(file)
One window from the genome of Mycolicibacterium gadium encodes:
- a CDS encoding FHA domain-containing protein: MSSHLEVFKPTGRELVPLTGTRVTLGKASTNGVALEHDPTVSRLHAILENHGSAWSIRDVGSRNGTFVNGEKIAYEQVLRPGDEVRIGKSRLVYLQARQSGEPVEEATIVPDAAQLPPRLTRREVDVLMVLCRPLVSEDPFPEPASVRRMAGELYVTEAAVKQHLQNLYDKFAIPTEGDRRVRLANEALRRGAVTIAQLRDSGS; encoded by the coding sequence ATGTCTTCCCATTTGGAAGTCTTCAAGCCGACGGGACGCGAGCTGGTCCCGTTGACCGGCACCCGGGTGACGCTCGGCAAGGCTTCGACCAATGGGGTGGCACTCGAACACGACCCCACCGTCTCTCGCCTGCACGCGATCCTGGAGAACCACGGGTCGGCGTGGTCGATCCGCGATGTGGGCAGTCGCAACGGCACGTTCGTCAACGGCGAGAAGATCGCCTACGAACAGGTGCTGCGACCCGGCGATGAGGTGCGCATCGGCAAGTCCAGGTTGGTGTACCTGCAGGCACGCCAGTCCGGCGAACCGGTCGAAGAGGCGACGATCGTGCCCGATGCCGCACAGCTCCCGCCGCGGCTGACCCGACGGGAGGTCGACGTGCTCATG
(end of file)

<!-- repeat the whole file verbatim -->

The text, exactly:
One window from the genome of Mycolicibacterium gadium encodes:
- a CDS encoding FHA domain-containing protein: MSSHLEVFKPTGRELVPLTGTRVTLGKASTNGVALEHDPTVSRLHAILENHGSAWSIRDVGSRNGTFVNGEKIAYEQVLRPGDEVRIGKSRLVYLQARQSGEPVEEATIVPDAAQLPPRLTRREVDVLMVLCRPLVSEDPFPEPASVRRMAGELYVTEAAVKQHLQNLYDKFAIPTEGDRRVRLANEALRRGAVTIAQLRDSGS; encoded by the coding sequence ATGTCTTCCCATTTGGAAGTCTTCAAGCCGACGGGACGCGAGCTGGTCCCGTTGACCGGCACCCGGGTGACGCTCGGCAAGGCTTCGACCAATGGGGTGGCACTCGAACACGACCCCACCGTCTCTCGCCTGCACGCGATCCTGGAGAACCACGGGTCGGCGTGGTCGATCCGCGATGTGGGCAGTCGCAACGGCACGTTCGTCAACGGCGAGAAGATCGCCTACGAACAGGTGCTGCGACCCGGCGATGAGGTGCGCATCGGCAAGTCCAGGTTGGTGTACCTGCAGGCACGCCAGTCCGGCGAACCGGTCGAAGAGGCGACGATCGTGCCCGATGCCGCACAGCTCCCGCCGCGGCTGACCCGACGGGAGGTCGACGTGCTCATG